Death from Above
How Secure Tactical Video Transmission Impacted the 2d Nagorno-Karabakh War
An Azerbaijani Loitering Munition (LM) detonates over an Armenian howitzer as another LM, an Israeli-made Orbiter 1K, flies to a second target to the left of this image. (Photo: Azerbaijani Ministry of Defence).
On September 27, 2020, a short and decisive war in the Caucasus erupted that provides a glimpse of wars to come. Azerbaijan and Armenia clashed in a conflict in rough, mountainous terrain that lasted 44 days and ended in Armenia’s surrender and Azerbaijan’s triumph. The battlespace was the area of Nagorno-Karabakh, the contested region between Armenia and Azerbaijan. The Azerbaijanis executed their version of cross-domain manoeuvre to win a rapid and decisive victory against a defending and determined adversary. To achieve this, the Azerbaijanis invested a reported $24B+ to upgrade their forces, purchasing the latest Turkish and Israeli Unmanned Aerial Vehicles (UAVs) and Loitering Munitions (LMs). The effective use by Azerbaijan of these weapons in the war was stunning. The unrelenting tempo, precision, and lethality of the Azerbaijani aerial top-attacks devastated and demoralized the Armenians and played a definitive role in Azerbaijan’s victory. These systems did not win the war by themselves, and UAVs have been over-hyped in many press accounts of the war, but the impact of the high-definition full motion video (FMV) provided by top-attack systems categorized this war as “the war of the drones.” The Azerbaijanis used the secure FMV capabilities of their systems to enhance sensor-shooter integration, to gain battle damage assessment, and for propaganda to win the information war. In these aspects, especially in using secure tactical FMV video and data links, the conflict is a harbinger for wars to come.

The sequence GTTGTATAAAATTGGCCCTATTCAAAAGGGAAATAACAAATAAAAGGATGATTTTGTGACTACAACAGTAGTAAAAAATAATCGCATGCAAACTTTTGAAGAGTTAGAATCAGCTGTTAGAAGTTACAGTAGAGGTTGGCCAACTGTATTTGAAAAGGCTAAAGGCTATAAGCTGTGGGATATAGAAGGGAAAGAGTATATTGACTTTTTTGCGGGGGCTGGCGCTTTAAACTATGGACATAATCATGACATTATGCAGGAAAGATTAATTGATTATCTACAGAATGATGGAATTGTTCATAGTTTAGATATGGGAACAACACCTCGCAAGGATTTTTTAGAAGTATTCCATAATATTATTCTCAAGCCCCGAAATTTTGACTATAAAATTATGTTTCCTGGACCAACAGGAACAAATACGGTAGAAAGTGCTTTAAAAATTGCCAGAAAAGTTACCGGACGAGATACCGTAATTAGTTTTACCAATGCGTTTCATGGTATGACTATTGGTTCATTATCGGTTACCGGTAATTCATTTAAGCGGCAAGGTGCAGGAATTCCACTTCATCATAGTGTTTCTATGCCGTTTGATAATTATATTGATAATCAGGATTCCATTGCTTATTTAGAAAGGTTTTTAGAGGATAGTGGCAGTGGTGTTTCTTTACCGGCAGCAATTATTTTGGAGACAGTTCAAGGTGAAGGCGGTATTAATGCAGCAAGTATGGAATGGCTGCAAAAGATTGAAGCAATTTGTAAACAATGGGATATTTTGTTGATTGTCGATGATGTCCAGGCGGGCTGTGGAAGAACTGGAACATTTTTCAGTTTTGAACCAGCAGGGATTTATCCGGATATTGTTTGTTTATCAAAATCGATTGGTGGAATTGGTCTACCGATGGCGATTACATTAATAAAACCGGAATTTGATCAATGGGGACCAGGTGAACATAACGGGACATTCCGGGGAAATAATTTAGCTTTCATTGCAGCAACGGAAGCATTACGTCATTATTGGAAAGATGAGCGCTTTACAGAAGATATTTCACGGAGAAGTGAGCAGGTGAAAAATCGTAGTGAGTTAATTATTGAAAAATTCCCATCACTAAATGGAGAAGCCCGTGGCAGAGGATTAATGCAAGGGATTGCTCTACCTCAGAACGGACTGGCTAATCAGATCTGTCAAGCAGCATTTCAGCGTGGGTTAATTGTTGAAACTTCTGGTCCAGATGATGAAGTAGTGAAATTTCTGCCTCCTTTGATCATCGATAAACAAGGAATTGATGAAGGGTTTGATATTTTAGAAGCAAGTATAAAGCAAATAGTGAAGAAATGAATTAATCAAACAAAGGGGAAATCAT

The BAYRAKTAR TB2 is a Turkish medium altitude long endurance (MALE) unmanned combat aerial vehicle (UCAV) and uses an Aselsan Common Aperture Targeting system (CATS) for electro-optical reconnaissance, surveillance, and targeting. Low-light and infrared high-definition cameras on the TB2 generated an unblinking eye of the battlespace. The Azerbaijanis used the Full Motion Video (FMV) capability of the TB2 to great advantage in the 2d Nagorno-Karabakh War. (Photo: wiki commons by Bayhaluk)